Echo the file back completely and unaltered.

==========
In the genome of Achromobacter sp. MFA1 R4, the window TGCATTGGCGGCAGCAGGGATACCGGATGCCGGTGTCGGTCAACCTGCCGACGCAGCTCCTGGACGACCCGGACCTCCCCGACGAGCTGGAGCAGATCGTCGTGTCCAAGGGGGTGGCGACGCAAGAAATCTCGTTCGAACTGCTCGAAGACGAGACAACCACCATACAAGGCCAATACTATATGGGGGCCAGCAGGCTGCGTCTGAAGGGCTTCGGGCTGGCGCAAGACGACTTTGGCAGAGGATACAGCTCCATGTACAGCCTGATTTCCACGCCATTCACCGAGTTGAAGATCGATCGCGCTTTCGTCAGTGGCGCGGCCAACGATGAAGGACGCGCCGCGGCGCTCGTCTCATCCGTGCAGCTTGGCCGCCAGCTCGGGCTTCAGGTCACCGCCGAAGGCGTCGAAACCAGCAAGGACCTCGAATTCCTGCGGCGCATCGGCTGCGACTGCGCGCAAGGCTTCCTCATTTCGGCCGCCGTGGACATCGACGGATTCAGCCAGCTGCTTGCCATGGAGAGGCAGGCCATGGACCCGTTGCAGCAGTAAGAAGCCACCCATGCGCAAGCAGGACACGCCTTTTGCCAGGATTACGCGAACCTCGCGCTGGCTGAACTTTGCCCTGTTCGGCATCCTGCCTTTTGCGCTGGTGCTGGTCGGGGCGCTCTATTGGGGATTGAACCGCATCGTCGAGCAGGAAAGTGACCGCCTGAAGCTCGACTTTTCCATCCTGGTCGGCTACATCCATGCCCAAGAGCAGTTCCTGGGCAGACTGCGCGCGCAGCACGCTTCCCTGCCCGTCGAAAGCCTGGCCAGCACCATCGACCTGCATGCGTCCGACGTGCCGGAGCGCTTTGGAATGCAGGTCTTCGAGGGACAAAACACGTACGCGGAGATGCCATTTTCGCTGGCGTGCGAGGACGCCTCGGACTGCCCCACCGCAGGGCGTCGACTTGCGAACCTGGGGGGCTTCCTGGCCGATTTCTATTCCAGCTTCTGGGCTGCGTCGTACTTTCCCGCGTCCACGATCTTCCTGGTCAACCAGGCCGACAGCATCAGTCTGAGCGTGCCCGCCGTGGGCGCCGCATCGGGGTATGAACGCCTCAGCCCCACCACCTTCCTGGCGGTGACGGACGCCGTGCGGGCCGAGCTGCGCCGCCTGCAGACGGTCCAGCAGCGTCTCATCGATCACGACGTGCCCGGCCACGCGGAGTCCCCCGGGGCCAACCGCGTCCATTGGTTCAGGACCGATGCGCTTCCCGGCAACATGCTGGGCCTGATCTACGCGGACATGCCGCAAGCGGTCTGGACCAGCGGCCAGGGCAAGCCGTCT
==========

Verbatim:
In the genome of Achromobacter sp. MFA1 R4, the window TGCATTGGCGGCAGCAGGGATACCGGATGCCGGTGTCGGTCAACCTGCCGACGCAGCTCCTGGACGACCCGGACCTCCCCGACGAGCTGGAGCAGATCGTCGTGTCCAAGGGGGTGGCGACGCAAGAAATCTCGTTCGAACTGCTCGAAGACGAGACAACCACCATACAAGGCCAATACTATATGGGGGCCAGCAGGCTGCGTCTGAAGGGCTTCGGGCTGGCGCAAGACGACTTTGGCAGAGGATACAGCTCCATGTACAGCCTGATTTCCACGCCATTCACCGAGTTGAAGATCGATCGCGCTTTCGTCAGTGGCGCGGCCAACGATGAAGGACGCGCCGCGGCGCTCGTCTCATCCGTGCAGCTTGGCCGCCAGCTCGGGCTTCAGGTCACCGCCGAAGGCGTCGAAACCAGCAAGGACCTCGAATTCCTGCGGCGCATCGGCTGCGACTGCGCGCAAGGCTTCCTCATTTCGGCCGCCGTGGACATCGACGGATTCAGCCAGCTGCTTGCCATGGAGAGGCAGGCCATGGACCCGTTGCAGCAGTAAGAAGCCACCCATGCGCAAGCAGGACACGCCTTTTGCCAGGATTACGCGAACCTCGCGCTGGCTGAACTTTGCCCTGTTCGGCATCCTGCCTTTTGCGCTGGTGCTGGTCGGGGCGCTCTATTGGGGATTGAACCGCATCGTCGAGCAGGAAAGTGACCGCCTGAAGCTCGACTTTTCCATCCTGGTCGGCTACATCCATGCCCAAGAGCAGTTCCTGGGCAGACTGCGCGCGCAGCACGCTTCCCTGCCCGTCGAAAGCCTGGCCAGCACCATCGACCTGCATGCGTCCGACGTGCCGGAGCGCTTTGGAATGCAGGTCTTCGAGGGACAAAACACGTACGCGGAGATGCCATTTTCGCTGGCGTGCGAGGACGCCTCGGACTGCCCCACCGCAGGGCGTCGACTTGCGAACCTGGGGGGCTTCCTGGCCGATTTCTATTCCAGCTTCTGGGCTGCGTCGTACTTTCCCGCGTCCACGATCTTCCTGGTCAACCAGGCCGACAGCATCAGTCTGAGCGTGCCCGCCGTGGGCGCCGCATCGGGGTATGAACGCCTCAGCCCCACCACCTTCCTGGCGGTGACGGACGCCGTGCGGGCCGAGCTGCGCCGCCTGCAGACGGTCCAGCAGCGTCTCATCGATCACGACGTGCCCGGCCACGCGGAGTCCCCCGGGGCCAACCGCGTCCATTGGTTCAGGACCGATGCGCTTCCCGGCAACATGCTGGGCCTGATCTACGCGGACATGCCGCAAGCGGTCTGGACCAGCGGCCAGGGCAAGCCGTCT